Are You Ready for the New GDPR Legislation?
In May 2018, data protection legislation will undergo its biggest changes in two decades. Originally created in the 90s, the current Data Protection Act is now seen as outdated due to the dawn of the digital era and the vast amounts of personal information we now create, capture, and store. For businesses already compliant with the Data Protection Act, GDPR is seen as an evolution of the current legislation. However, there are some key changes you should be aware of.
Any individuals, organisations, or companies that are Data Controllers or Data Processors, who operate within, or deal with individuals who reside within, the EU are subject to the new legislation, and both Personal Data and Sensitive Personal Data are covered by GDPR.
Personal Data is essentially any information that can be used to identify an individual. This can include email addresses, social media names, bank details, date of birth, etc. Sensitive Personal Data includes information relating to religious and political views, sexual orientation, and more, and requires more strict controls regarding the reasons for holding the data, and the security of the data.
The GDPR legislation has 99 articles setting out the rights of individuals, as well as obligations placed on organisations, which includes allowing people to have easier access to the data companies hold on them, an individual’s “right to be forgotten”, a clear responsibility for Data Controllers to obtain the explicit consent of individuals they collect information from, and a new and significant fine regime for legislation breaches.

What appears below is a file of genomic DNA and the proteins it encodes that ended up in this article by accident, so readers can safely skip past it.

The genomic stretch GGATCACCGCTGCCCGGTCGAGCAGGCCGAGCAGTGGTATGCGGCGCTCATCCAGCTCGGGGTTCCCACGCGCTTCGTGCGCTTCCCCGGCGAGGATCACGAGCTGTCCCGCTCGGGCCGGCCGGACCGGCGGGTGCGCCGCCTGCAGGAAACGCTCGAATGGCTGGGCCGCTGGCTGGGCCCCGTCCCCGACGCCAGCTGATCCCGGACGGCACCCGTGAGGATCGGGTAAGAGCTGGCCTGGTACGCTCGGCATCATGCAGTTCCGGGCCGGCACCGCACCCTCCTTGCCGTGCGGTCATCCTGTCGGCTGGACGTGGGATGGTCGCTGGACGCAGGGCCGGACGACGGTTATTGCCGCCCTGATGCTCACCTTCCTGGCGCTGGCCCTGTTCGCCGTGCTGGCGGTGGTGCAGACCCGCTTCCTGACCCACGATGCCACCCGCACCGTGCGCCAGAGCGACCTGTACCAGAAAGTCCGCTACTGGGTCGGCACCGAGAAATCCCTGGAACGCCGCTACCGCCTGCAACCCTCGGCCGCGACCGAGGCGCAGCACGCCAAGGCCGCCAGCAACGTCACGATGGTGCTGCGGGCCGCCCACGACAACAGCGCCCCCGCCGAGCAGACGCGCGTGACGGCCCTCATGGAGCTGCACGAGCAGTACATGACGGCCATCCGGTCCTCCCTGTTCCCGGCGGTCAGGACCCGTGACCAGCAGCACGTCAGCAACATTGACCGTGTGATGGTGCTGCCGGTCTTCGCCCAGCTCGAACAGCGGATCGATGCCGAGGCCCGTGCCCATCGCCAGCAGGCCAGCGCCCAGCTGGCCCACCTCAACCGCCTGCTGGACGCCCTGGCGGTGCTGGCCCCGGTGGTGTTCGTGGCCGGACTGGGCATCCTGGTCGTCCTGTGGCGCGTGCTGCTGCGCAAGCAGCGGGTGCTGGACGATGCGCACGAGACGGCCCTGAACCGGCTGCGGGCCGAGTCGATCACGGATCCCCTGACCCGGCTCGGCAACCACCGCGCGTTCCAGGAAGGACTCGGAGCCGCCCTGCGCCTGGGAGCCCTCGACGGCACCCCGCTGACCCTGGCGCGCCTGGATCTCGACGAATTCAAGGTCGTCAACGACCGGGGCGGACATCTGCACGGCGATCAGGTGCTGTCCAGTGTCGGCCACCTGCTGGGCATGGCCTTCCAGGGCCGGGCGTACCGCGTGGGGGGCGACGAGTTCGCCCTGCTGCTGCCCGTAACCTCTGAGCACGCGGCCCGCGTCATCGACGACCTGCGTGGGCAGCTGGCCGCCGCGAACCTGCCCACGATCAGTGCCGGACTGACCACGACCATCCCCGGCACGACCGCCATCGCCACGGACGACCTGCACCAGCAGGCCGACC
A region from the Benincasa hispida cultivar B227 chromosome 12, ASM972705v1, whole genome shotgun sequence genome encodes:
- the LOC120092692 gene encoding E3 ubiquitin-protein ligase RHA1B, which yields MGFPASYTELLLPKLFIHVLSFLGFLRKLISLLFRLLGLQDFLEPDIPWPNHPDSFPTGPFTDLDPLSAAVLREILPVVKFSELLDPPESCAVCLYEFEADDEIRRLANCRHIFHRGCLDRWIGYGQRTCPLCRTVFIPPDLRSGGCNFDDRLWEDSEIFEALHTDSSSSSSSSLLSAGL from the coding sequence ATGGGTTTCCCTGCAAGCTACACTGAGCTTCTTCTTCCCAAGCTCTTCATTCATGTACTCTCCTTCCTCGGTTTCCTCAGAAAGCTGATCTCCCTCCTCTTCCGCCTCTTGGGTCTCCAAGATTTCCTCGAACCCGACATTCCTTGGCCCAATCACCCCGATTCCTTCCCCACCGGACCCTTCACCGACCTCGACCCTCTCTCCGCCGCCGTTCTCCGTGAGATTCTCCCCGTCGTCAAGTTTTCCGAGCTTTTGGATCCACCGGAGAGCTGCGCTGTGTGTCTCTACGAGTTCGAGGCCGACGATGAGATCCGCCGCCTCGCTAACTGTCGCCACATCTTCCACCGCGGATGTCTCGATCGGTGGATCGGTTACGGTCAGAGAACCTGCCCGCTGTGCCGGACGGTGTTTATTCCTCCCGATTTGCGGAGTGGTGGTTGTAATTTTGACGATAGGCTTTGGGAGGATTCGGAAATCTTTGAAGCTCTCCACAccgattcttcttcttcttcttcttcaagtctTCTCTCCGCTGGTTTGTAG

If you are preparing for GDPR, a good place to start is with a Data Protection Policy and clear records of the data you hold, why you hold it, and for how long you need to hold it, along with the methods that are taken to ensure it is kept secure. Depending on the size of your organisation, you may also benefit from a Data Protection Impact Assessment or Audit.
According to the new legislation, any “destruction, loss, alteration, unauthorised disclosure of, or access to” people’s data has to be reported to the Data Protection Regulator, which in the UK is the Information Commissioner’s Office, within 72 hours of the breach occurring. Individuals who could potentially be affected must also be informed.
In addition, companies that have “regular and systematic monitoring” of individuals at a large scale, or who process a lot of Sensitive Personal Data have to have access to competent advice from a Data Protection Officer (DPO). This is not typically required for small businesses, whose main purpose does not directly involve mass processing of data.
One of the most significant changes when it comes to the new Data Protection legislation is the significant fines that can be given to anyone who breaches it, with fines up to £10million or 2% of the company’s global turnover, whichever is greater.
For more information on the new GDPR legislation, download the official 12 step guide